Saturday, July 17, 2010 responds to Barna Group poll

The Barna Group has released the results of a poll of 1001 American adults which correlates religious adherence and position on abortion.
Among evangelical Christians, 78% believe that the practice should be illegal in all or most cases.

On the other hand, 72% of atheists and agnostics support keeping most or all abortions legal.

. . .

Looking at other faith groups, Barna found non-evangelical born again Christians favor making abortion illegal (55% illegal versus 39% legal), as did active churchgoers (60% versus 33%) and non-mainline Protestants (58% versus 34%).

Those faith segments that prefer keeping abortion legal were self-identified Christians who are not born again (54% legal versus 31% illegal), Catholics (53% versus 36%), mainline Protestants (53% versus 40%), and faiths other than Christianity (54% versus 42%).
Surveys that simply ask "What is your religion?" and "Where do you stand on legalized abortion?" are not particularly helpful. They do not tell us anything about why people stand where they do. We simply assume that people are following their religious doctrine on the subject. Given that the Catholic Church is not shy about its pro-life stance, but 53% of Catholics apparently support legalized abortion, we should question that assumption. (Alternatively, perhaps this survey just got a bad sample. It happens.)

Our own preliminary research indicates that pro-lifers of all religious stripes tend to explain their stance in secular and scientific ways. (We'd like to do more extensive research in this area, but the project has been postponed indefinitely due to lack of funds.) I don't deny the correlation between pro-life activism and church attendance, but I do not think it is so simple as "I go to church, I hear my pastor say that God is against abortion, I become pro-life." Instead, I think that churches provide a strong infrastructure for activism and outreach. Christian pro-lifers have a natural community in which they can gather and support one another. Atheists and agnostics lack that infrastructure.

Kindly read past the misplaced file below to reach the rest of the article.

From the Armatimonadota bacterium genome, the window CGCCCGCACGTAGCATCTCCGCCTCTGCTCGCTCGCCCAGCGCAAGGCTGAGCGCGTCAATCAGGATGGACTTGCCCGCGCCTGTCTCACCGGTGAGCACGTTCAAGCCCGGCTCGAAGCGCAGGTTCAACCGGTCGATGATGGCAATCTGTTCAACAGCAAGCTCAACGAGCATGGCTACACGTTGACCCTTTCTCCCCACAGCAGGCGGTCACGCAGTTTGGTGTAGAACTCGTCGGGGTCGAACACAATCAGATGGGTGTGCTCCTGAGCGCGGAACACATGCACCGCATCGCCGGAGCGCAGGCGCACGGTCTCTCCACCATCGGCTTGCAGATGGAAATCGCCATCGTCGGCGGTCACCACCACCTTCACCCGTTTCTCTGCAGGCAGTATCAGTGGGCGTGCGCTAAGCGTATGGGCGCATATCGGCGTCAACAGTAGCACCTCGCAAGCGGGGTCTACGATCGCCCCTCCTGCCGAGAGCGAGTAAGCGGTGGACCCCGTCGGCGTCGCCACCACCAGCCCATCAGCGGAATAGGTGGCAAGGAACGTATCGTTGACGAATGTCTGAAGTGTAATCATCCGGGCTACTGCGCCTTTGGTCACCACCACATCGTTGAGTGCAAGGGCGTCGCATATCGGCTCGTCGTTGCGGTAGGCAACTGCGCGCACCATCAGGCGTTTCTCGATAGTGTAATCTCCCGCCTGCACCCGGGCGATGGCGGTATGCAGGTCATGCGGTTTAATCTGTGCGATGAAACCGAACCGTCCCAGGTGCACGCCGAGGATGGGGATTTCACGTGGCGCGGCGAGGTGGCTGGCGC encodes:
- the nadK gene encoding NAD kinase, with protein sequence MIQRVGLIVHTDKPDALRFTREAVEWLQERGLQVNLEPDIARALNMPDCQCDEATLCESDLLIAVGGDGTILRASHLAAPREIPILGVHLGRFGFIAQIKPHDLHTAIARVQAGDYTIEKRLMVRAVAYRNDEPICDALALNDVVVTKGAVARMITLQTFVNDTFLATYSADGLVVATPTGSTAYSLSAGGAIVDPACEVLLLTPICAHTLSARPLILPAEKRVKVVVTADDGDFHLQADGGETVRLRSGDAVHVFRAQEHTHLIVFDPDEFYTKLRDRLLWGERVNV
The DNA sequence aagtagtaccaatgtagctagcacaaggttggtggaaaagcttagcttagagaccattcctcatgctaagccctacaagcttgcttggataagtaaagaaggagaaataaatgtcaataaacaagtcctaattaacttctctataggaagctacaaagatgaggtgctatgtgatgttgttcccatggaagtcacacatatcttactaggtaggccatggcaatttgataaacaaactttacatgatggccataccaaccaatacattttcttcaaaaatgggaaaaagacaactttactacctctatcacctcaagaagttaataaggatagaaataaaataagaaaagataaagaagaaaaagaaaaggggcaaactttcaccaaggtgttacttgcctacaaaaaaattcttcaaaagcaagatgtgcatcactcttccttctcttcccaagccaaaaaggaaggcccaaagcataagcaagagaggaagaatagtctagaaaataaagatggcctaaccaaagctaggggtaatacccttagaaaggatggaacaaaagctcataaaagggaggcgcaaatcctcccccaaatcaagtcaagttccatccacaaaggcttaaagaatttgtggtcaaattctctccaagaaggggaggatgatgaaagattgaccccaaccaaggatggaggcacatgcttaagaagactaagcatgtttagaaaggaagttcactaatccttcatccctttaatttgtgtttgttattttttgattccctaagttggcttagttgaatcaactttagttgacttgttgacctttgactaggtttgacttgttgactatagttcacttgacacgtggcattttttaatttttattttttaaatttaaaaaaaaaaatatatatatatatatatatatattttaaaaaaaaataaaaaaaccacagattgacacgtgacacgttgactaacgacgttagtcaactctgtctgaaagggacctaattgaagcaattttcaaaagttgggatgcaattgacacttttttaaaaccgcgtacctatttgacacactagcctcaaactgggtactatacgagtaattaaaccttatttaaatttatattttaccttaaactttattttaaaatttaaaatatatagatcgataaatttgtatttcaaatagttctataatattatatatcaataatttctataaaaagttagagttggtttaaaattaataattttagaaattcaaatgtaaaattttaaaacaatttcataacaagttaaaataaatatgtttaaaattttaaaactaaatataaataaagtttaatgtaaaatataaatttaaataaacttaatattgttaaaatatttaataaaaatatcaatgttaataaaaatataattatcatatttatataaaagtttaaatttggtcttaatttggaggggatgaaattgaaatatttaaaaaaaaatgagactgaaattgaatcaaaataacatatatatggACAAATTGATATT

That is why's work is so important. We are finally beginning to provide that desperately needed infrastructure and community. I cannot tell you how many messages I have gotten from non-religious pro-lifers thanking us for showing that they are not alone.

It is a shame that only 28% of atheists and agnostics took a pro-life stance in this poll. There may be more who would self-identify as pro-life but didn't show up because they belong to the "Roe is what it is, so let's change hearts and minds" school of thought. But even accounting for them, the numbers are depressing. Outreach to atheists and agnostics is crucial to the survival of the pro-life movement-- and ultimately, the survival of babies. There is nothing wrong with being a pro-life evangelical, but we must all do our part to ensure that non-Christians are welcomed.

Please take a look at our religious diversity guide. (Print double-sided, then fold in the middle.) Although it is geared toward campus organizations, it contains tips that any group can use.

1 comment:

156 said...

I suspect that the right-to-life movement's biggest obstacle to gaining support from non-Christians is its insistence that life begins at fertilization. While many in the movement may strenuously deny this fact, the belief is thoroughly based on human-formulated religious dogma.